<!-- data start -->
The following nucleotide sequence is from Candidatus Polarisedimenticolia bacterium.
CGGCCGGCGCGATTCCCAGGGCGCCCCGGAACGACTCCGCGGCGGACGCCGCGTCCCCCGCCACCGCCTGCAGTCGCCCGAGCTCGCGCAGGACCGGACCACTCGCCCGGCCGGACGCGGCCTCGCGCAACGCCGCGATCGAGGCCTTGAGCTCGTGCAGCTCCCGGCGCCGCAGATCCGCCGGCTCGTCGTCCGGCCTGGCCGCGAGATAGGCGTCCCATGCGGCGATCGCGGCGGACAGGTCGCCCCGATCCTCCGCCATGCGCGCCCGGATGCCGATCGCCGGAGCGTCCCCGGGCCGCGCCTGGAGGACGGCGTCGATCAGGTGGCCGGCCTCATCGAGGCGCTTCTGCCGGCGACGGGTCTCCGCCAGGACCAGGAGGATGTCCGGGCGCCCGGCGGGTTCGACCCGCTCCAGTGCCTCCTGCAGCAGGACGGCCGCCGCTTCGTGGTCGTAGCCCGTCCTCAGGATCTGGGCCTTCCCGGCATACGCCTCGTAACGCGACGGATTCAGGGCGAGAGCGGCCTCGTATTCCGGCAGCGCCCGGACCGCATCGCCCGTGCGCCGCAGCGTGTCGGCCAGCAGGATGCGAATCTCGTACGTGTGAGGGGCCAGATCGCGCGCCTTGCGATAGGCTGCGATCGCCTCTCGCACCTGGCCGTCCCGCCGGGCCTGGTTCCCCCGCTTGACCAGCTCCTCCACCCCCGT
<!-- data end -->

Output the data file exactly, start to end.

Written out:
The following nucleotide sequence is from Candidatus Polarisedimenticolia bacterium.
CGGCCGGCGCGATTCCCAGGGCGCCCCGGAACGACTCCGCGGCGGACGCCGCGTCCCCCGCCACCGCCTGCAGTCGCCCGAGCTCGCGCAGGACCGGACCACTCGCCCGGCCGGACGCGGCCTCGCGCAACGCCGCGATCGAGGCCTTGAGCTCGTGCAGCTCCCGGCGCCGCAGATCCGCCGGCTCGTCGTCCGGCCTGGCCGCGAGATAGGCGTCCCATGCGGCGATCGCGGCGGACAGGTCGCCCCGATCCTCCGCCATGCGCGCCCGGATGCCGATCGCCGGAGCGTCCCCGGGCCGCGCCTGGAGGACGGCGTCGATCAGGTGGCCGGCCTCATCGAGGCGCTTCTGCCGGCGACGGGTCTCCGCCAGGACCAGGAGGATGTCCGGGCGCCCGGCGGGTTCGACCCGCTCCAGTGCCTCCTGCAGCAGGACGGCCGCCGCTTCGTGGTCGTAGCCCGTCCTCAGGATCTGGGCCTTCCCGGCATACGCCTCGTAACGCGACGGATTCAGGGCGAGAGCGGCCTCGTATTCCGGCAGCGCCCGGACCGCATCGCCCGTGCGCCGCAGCGTGTCGGCCAGCAGGATGCGAATCTCGTACGTGTGAGGGGCCAGATCGCGCGCCTTGCGATAGGCTGCGATCGCCTCTCGCACCTGGCCGTCCCGCCGGGCCTGGTTCCCCCGCTTGACCAGCTCCTCCACCCCCGT